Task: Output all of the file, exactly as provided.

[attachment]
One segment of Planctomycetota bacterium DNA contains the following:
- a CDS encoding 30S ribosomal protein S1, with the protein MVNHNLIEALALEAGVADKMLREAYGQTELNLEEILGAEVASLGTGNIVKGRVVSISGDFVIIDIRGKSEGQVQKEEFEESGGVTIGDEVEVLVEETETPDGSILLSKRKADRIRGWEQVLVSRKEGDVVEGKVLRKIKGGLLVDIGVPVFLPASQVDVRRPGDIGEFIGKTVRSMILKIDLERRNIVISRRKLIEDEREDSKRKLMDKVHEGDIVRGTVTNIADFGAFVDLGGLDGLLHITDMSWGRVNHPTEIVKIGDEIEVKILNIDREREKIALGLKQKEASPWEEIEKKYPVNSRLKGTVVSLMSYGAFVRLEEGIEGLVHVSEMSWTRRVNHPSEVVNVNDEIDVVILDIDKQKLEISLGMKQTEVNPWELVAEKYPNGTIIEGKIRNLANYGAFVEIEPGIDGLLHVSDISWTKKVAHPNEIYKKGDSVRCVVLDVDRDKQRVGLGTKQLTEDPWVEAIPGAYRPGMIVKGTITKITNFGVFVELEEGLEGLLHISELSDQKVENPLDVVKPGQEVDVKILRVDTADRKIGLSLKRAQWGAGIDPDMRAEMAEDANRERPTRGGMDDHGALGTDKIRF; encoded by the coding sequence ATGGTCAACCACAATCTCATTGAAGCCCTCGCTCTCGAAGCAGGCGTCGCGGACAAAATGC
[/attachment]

One segment of Planctomycetota bacterium DNA contains the following:
- a CDS encoding 30S ribosomal protein S1, with the protein MVNHNLIEALALEAGVADKMLREAYGQTELNLEEILGAEVASLGTGNIVKGRVVSISGDFVIIDIRGKSEGQVQKEEFEESGGVTIGDEVEVLVEETETPDGSILLSKRKADRIRGWEQVLVSRKEGDVVEGKVLRKIKGGLLVDIGVPVFLPASQVDVRRPGDIGEFIGKTVRSMILKIDLERRNIVISRRKLIEDEREDSKRKLMDKVHEGDIVRGTVTNIADFGAFVDLGGLDGLLHITDMSWGRVNHPTEIVKIGDEIEVKILNIDREREKIALGLKQKEASPWEEIEKKYPVNSRLKGTVVSLMSYGAFVRLEEGIEGLVHVSEMSWTRRVNHPSEVVNVNDEIDVVILDIDKQKLEISLGMKQTEVNPWELVAEKYPNGTIIEGKIRNLANYGAFVEIEPGIDGLLHVSDISWTKKVAHPNEIYKKGDSVRCVVLDVDRDKQRVGLGTKQLTEDPWVEAIPGAYRPGMIVKGTITKITNFGVFVELEEGLEGLLHISELSDQKVENPLDVVKPGQEVDVKILRVDTADRKIGLSLKRAQWGAGIDPDMRAEMAEDANRERPTRGGMDDHGALGTDKIRF; encoded by the coding sequence ATGGTCAACCACAATCTCATTGAAGCCCTCGCTCTCGAAGCAGGCGTCGCGGACAAAATGC